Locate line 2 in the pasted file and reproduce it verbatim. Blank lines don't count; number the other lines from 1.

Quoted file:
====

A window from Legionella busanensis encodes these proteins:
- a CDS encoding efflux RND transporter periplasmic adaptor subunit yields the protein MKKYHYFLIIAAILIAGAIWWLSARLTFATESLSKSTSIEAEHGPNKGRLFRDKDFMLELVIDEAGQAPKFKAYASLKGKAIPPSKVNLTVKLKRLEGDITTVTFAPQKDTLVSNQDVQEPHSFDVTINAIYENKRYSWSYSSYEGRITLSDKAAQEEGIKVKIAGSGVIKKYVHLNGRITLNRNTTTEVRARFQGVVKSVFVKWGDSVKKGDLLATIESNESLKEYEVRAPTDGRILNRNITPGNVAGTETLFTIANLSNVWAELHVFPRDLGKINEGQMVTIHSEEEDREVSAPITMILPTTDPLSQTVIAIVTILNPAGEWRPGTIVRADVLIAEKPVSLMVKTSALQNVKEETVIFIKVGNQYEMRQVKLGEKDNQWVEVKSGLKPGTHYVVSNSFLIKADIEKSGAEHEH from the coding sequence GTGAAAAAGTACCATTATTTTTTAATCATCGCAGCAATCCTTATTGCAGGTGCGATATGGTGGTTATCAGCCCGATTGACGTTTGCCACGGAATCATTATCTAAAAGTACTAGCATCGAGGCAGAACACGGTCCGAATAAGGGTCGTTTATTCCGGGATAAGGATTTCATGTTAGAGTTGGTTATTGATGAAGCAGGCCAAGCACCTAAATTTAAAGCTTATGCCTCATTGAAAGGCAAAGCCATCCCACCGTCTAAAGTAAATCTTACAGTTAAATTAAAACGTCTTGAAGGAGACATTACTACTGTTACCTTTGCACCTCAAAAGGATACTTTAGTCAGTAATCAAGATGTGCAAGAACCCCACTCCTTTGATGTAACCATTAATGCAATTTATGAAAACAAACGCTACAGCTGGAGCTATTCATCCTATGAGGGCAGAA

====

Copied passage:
- a CDS encoding efflux RND transporter periplasmic adaptor subunit yields the protein MKKYHYFLIIAAILIAGAIWWLSARLTFATESLSKSTSIEAEHGPNKGRLFRDKDFMLELVIDEAGQAPKFKAYASLKGKAIPPSKVNLTVKLKRLEGDITTVTFAPQKDTLVSNQDVQEPHSFDVTINAIYENKRYSWSYSSYEGRITLSDKAAQEEGIKVKIAGSGVIKKYVHLNGRITLNRNTTTEVRARFQGVVKSVFVKWGDSVKKGDLLATIESNESLKEYEVRAPTDGRILNRNITPGNVAGTETLFTIANLSNVWAELHVFPRDLGKINEGQMVTIHSEEEDREVSAPITMILPTTDPLSQTVIAIVTILNPAGEWRPGTIVRADVLIAEKPVSLMVKTSALQNVKEETVIFIKVGNQYEMRQVKLGEKDNQWVEVKSGLKPGTHYVVSNSFLIKADIEKSGAEHEH from the coding sequence GTGAAAAAGTACCATTATTTTTTAATCATCGCAGCAATCCTTATTGCAGGTGCGATATGGTGGTTATCAGCCCGATTGACGTTTGCCACGGAATCATTATCTAAAAGTACTAGCATCGAGGCAGAACACGGTCCGAATAAGGGTCGTTTATTCCGGGATAAGGATTTCATGTTAGAGTTGGTTATTGATGAAGCAGGCCAAGCACCTAAATTTAAAGCTTATGCCTCATTGAAAGGCAAAGCCATCCCACCGTCTAAAGTAAATCTTACAGTTAAATTAAAACGTCTTGAAGGAGACATTACTACTGTTACCTTTGCACCTCAAAAGGATACTTTAGTCAGTAATCAAGATGTGCAAGAACCCCACTCCTTTGATGTAACCATTAATGCAATTTATGAAAACAAACGCTACAGCTGGAGCTATTCATCCTATGAGGGCAGAA